Tuesday, March 6, 2007

My new favorite zinester: Merrydeath

I've been shopping at the local punk junk store (Happy Birthday Mike Leslie, where I also put a couple of handmade things up for sale), and I'm in love with the zine selection. (A bit of background: I didn't grow up in a city, so even after living in one for five years, I'm still getting used to the neat things a city has to offer, like access to underground punk stores and zines.)

I bought both issues of Mine: An Anthology of Women's Choices by Merrydeath Stern. Basically, both issues are collections of abortion stories. They are all pro-choice, but they all present abortion in a different light. Some women were relieved at the experience, some women were torn up emotionally (maybe not so much from the abortion but from the way they were treated), and some women were a combination of both.


Issue #1 had a lot of stories about medical abortion, and a surprising amount of stories about women who had successful abortions without going to clinics (through herbs or performed by midwives). I hadn't really looked into the herbal aspect before I picked up this zine, so afterwards I did my own research (on the internet, so it's a little sketchy) about emmenagogues and other herbs.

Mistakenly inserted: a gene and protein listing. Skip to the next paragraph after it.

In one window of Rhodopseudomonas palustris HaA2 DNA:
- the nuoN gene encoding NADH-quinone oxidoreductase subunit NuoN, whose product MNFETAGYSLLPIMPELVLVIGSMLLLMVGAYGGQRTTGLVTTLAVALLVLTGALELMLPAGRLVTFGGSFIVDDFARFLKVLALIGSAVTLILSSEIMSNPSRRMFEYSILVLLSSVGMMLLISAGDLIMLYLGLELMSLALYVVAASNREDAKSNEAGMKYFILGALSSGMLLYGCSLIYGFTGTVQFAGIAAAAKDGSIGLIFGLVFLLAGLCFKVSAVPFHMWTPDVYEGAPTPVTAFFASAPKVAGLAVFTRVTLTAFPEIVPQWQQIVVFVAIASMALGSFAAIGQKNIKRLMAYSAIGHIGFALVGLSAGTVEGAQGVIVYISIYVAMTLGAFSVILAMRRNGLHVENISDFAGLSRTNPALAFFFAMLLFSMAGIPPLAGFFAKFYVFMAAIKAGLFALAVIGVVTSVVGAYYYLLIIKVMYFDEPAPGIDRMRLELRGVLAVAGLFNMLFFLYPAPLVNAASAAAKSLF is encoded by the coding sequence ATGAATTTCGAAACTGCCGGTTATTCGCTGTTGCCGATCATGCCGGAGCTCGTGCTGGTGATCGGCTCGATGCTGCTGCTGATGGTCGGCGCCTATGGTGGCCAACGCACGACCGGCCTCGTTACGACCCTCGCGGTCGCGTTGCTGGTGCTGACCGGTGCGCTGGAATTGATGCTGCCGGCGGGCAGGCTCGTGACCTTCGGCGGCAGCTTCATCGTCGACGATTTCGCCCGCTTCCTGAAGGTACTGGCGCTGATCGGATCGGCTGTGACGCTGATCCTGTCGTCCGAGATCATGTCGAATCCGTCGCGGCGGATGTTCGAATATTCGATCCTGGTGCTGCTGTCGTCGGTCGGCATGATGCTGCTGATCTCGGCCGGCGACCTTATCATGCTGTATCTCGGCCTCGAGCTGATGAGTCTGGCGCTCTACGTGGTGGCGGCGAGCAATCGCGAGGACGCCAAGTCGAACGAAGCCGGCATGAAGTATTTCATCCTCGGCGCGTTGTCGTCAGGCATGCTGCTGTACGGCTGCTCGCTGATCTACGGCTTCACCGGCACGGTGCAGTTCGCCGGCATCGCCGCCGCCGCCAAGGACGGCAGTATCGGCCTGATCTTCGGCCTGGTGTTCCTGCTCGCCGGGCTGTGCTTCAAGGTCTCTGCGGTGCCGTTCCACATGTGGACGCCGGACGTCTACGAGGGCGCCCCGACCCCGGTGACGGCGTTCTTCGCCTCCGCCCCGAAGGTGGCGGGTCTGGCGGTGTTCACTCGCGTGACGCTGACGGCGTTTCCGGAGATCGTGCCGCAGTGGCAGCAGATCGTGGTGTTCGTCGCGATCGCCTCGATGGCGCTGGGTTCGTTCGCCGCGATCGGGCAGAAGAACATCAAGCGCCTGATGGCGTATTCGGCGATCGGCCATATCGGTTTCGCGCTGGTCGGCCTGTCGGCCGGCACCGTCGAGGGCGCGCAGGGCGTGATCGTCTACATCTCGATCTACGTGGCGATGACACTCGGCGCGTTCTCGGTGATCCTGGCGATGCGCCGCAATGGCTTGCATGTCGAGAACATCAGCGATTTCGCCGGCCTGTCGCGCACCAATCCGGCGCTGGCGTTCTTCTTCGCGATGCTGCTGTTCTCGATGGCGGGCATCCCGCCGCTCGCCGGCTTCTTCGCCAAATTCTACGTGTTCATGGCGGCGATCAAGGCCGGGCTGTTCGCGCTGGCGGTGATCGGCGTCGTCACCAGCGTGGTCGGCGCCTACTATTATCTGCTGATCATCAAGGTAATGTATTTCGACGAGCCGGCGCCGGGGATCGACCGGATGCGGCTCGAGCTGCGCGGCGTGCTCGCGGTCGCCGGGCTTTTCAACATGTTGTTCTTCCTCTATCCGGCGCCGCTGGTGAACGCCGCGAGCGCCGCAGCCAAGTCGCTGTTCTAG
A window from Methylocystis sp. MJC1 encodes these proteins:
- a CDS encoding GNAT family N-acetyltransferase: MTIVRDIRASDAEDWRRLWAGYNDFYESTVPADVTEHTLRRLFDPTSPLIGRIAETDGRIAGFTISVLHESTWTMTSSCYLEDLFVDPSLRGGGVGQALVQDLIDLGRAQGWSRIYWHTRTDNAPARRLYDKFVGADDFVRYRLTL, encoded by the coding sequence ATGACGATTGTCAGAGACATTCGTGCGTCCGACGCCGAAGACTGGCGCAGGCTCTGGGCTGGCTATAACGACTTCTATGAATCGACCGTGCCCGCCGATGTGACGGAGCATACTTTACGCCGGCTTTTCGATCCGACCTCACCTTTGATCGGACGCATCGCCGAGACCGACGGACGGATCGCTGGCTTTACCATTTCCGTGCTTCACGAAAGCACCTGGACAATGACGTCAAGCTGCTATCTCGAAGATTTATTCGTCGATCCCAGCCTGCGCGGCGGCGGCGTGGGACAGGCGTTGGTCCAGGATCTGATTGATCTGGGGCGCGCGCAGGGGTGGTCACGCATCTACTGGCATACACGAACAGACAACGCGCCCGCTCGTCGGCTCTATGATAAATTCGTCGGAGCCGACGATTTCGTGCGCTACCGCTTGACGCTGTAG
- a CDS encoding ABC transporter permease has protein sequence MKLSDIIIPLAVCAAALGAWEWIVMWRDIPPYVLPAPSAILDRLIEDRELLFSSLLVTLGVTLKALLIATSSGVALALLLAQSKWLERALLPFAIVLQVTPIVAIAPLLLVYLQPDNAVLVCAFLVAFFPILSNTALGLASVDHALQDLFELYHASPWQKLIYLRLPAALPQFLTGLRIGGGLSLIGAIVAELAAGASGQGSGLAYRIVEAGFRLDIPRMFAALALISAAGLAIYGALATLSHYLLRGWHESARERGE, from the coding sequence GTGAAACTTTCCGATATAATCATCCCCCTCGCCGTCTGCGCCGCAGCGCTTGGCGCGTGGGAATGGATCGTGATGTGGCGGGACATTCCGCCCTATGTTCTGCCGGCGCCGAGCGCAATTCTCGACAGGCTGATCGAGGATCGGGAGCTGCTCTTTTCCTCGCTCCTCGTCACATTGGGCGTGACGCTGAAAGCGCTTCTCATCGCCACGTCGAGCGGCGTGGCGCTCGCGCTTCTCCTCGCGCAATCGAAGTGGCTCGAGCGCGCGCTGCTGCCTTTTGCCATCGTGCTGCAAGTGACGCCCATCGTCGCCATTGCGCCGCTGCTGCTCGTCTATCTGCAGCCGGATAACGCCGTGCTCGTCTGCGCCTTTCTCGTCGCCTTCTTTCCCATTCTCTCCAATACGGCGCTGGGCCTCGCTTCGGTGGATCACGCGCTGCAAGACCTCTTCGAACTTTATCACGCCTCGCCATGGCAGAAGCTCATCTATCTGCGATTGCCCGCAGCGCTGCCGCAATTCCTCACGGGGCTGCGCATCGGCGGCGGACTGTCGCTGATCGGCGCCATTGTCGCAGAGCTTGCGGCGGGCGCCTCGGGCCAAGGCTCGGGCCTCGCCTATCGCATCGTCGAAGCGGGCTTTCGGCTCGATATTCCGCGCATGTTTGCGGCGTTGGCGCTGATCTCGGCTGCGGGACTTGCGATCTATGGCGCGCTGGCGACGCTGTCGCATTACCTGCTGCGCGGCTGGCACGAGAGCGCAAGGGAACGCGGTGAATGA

Issue #2 was different because Merrydeath tried to get more stories from women of color. The contributors for the first issue were apparently white, and they had better access to abortion services (even if the services were sub-par), so the author tried to get stories from poor women. I noticed that many women had heard about herbal abortions, but they didn't know any definite information. The main issues were illegal abortions and the lack of information on methods to try other than medical abortions (which are costly, and therefore inaccessible to the same people who can't afford birth control).

Both issues were only $2.00, and if you can't find them at your local zine shop, you can buy them online.

I really enjoyed both issues. First of all, they were put together really nicely, with Merrydeath providing a lot of the artwork and the layout (and she also talks about her own abortion in the first issue). Secondly, one thing most of the women had in common was that even though they had friends supporting them through the abortion, they didn't really have many women they could talk to about their own abortion experiences. I always hear about the debate between pro- and anti-choicers, but I never actually get to hear from the women themselves who have to go through this, so it was a refreshing perspective.

These weren't just stories about abortion. The women mostly told elaborate stories about their lives and events that were going on at the time of their pregnancies. The abortions themselves only lasted about 15 minutes, even though that was the main focus of each story.

No comments: